Culture and Customs of India

Culture and Customs of India

Culture and Customs of India

Culture and Customs of India


India and the Indian ways of life in the new century are freshly and comprehensively overviewed in this volume. This one-stop resource enables students and other interested readers to begin to understand the vast country with its population of one billion people, representing hundreds of social groups with more than 100 languages spoken. Henderson provides expert insight into a cross-section of society. The caste system, Hinduism, the sari, women's roles, and a dazzling array of festivals are just some of the facets of the culture and customs explained.

Although the volume primarily focuses on contemporary India, Henderson's knowledgeable narrative incorporates the progression of culture from the earliest civilization to the nuclear weapons debate. There is no other general, in-depth, up-to-date reference that provides the coverage on the land, people, and history; religion; world view; art and literature; landscape and architecture; food and dress; women, marriage, and family; festivals and leisure activities; music and dance; and social customs and lifestyles. Numerous photos, a chronology, and glossary complement the narrative.


GEOGRAPHICALLY, Asia encompasses the vast area from Suez, the Bosporus, and the Ural Mountains eastward to the Bering Sea and from this line southward to the Indonesian archipelago, an expanse that covers about 30 percent of our earth. Conventionally, and especially insofar as culture and customs are concerned, Asia refers primarily to the region east of Iran and south of Russia. This area can be divided in turn into subregions commonly known as South, Southeast, and East Asia, which are the main focus of this series.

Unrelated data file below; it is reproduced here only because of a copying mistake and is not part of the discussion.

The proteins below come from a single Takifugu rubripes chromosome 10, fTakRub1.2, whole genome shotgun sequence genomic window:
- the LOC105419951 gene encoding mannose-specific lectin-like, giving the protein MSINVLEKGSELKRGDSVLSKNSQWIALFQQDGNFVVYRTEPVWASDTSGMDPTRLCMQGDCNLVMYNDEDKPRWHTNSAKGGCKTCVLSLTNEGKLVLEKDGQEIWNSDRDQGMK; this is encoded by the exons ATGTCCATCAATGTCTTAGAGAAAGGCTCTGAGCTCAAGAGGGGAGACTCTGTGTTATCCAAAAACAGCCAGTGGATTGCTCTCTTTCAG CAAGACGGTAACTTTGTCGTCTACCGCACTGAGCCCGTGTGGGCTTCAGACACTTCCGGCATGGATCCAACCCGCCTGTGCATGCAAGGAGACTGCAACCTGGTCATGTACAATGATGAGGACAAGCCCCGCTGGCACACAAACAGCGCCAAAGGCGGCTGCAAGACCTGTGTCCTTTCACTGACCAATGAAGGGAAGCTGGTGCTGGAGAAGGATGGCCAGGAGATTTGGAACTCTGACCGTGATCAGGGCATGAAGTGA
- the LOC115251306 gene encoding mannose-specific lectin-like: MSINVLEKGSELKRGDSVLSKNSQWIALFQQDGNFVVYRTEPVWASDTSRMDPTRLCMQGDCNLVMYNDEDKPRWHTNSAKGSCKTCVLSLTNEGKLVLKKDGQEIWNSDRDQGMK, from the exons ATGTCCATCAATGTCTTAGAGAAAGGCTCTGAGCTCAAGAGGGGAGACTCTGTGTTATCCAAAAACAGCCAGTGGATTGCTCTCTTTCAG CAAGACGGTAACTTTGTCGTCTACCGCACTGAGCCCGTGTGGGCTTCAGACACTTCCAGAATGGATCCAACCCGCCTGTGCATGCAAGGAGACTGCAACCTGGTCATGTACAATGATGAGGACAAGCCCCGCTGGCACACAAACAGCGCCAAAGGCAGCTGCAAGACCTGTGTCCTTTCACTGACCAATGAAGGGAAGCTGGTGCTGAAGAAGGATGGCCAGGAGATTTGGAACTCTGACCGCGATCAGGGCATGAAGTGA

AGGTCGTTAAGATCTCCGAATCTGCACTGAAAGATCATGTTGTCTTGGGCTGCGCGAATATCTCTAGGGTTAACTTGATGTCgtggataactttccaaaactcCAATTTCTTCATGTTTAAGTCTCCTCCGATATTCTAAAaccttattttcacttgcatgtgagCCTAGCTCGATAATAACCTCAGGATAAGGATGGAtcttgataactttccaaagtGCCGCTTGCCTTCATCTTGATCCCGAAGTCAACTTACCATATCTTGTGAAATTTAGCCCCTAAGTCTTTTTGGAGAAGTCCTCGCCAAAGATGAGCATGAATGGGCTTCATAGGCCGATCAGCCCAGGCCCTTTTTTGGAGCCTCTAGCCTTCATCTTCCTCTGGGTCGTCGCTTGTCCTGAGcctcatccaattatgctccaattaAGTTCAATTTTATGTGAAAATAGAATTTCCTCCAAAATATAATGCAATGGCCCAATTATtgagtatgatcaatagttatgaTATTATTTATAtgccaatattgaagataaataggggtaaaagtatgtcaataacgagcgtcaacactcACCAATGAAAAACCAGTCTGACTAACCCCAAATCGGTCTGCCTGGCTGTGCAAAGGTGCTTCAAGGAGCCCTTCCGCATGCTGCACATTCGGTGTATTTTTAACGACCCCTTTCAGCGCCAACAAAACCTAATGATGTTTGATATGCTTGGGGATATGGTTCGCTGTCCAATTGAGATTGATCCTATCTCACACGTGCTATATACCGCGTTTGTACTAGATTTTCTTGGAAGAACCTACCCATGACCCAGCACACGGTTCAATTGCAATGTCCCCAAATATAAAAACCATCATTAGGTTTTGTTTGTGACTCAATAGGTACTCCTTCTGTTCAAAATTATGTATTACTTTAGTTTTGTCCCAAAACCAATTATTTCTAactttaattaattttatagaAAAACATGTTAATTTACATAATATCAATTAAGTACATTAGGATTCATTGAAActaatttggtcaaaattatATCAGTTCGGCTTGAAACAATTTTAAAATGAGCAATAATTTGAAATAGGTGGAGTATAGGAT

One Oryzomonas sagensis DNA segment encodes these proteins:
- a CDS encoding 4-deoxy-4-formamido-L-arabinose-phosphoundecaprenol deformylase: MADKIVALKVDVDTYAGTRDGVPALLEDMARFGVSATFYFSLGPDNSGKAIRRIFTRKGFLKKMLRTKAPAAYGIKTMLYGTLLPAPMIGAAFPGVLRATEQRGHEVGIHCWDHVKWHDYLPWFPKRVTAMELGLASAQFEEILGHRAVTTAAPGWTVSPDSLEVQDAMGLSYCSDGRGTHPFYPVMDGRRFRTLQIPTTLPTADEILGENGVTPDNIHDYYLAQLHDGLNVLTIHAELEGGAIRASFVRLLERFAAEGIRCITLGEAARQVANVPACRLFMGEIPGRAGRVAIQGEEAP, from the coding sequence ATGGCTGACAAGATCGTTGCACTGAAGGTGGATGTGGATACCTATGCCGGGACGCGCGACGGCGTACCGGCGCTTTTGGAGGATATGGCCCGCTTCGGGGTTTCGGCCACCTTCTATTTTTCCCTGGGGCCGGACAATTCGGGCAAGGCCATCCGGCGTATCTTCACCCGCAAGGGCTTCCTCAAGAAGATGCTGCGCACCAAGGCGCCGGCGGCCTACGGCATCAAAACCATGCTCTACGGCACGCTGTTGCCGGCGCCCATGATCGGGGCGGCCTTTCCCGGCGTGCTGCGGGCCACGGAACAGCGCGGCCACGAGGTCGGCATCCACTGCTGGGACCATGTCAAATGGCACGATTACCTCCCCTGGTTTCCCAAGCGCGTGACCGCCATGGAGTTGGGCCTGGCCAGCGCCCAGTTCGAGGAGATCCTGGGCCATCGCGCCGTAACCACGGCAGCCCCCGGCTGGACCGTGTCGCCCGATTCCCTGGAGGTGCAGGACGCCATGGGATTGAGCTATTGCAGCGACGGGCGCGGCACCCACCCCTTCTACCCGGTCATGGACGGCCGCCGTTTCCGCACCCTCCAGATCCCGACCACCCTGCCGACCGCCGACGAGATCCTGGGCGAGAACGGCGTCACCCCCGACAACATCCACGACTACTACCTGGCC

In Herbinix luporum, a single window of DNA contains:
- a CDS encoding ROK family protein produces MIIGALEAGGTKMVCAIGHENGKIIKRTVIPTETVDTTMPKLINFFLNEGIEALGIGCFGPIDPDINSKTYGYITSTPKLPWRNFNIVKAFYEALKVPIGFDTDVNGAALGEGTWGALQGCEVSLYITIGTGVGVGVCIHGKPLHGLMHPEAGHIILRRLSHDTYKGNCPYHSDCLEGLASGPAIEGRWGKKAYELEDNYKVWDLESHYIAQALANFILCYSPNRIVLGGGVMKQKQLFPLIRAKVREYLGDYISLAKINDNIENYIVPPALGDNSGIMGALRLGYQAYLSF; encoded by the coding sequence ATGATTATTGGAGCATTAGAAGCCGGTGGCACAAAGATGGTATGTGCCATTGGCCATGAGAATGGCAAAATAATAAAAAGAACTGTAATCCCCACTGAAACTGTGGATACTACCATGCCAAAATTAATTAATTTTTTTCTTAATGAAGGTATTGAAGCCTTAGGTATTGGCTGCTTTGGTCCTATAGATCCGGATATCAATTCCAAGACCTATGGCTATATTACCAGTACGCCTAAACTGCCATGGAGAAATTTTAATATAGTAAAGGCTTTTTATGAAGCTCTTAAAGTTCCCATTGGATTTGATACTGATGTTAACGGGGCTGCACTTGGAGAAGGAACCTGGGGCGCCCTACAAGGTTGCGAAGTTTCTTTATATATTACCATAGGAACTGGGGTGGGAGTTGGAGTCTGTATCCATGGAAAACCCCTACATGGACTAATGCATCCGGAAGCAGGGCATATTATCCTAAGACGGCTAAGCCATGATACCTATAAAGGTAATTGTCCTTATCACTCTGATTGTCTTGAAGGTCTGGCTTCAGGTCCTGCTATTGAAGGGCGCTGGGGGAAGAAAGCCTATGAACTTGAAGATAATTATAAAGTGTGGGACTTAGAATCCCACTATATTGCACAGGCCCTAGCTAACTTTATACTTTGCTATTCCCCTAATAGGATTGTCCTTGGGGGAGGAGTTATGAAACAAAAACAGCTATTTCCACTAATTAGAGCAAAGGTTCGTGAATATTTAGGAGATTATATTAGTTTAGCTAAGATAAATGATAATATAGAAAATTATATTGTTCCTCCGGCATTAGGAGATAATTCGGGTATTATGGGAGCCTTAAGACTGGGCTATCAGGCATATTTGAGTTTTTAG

The United States has vast interests in this region. In the twentieth century the United States fought three major wars in Asia (namely, the Pacific War of 1941–5, the Korean War of 1950–53, and the Vietnam War of 1965– 75), and each had profound impact on life and politics in America. Today, America’s major trading partners are in Asia, and in the foreseeable future the weight of Asia in American life will inevitably increase, for in Asia lie our great allies as well as our toughest competitors in virtually all arenas of global interest. Domestically, the role of Asian immigrants is more visible than at any other time in our history. In spite of these connections with Asia, however, our knowledge about this crucial region is far from adequate. For various reasons, Asia remains for most of us a relatively unfamiliar, if not stereotypical or even mysterious, “Oriental” land.

There are compelling reasons for Americans to obtain some level of concrete knowledge about Asia. It is one of the world’s richest reservoirs of culture and an ever-evolving museum of human heritage. Rhoads Murphey, a prominent Asianist, once pointed out that in the part of Asia east of Afghanistan and south of Russia alone lies half the world, “half of its people and far more than half of its historical experience, for these are the oldest . . .

Search by... Author
Show... All Results Primary Sources Peer-reviewed


An unknown error has occurred. Please click the button below to reload the page. If the problem persists, please try again in a little while.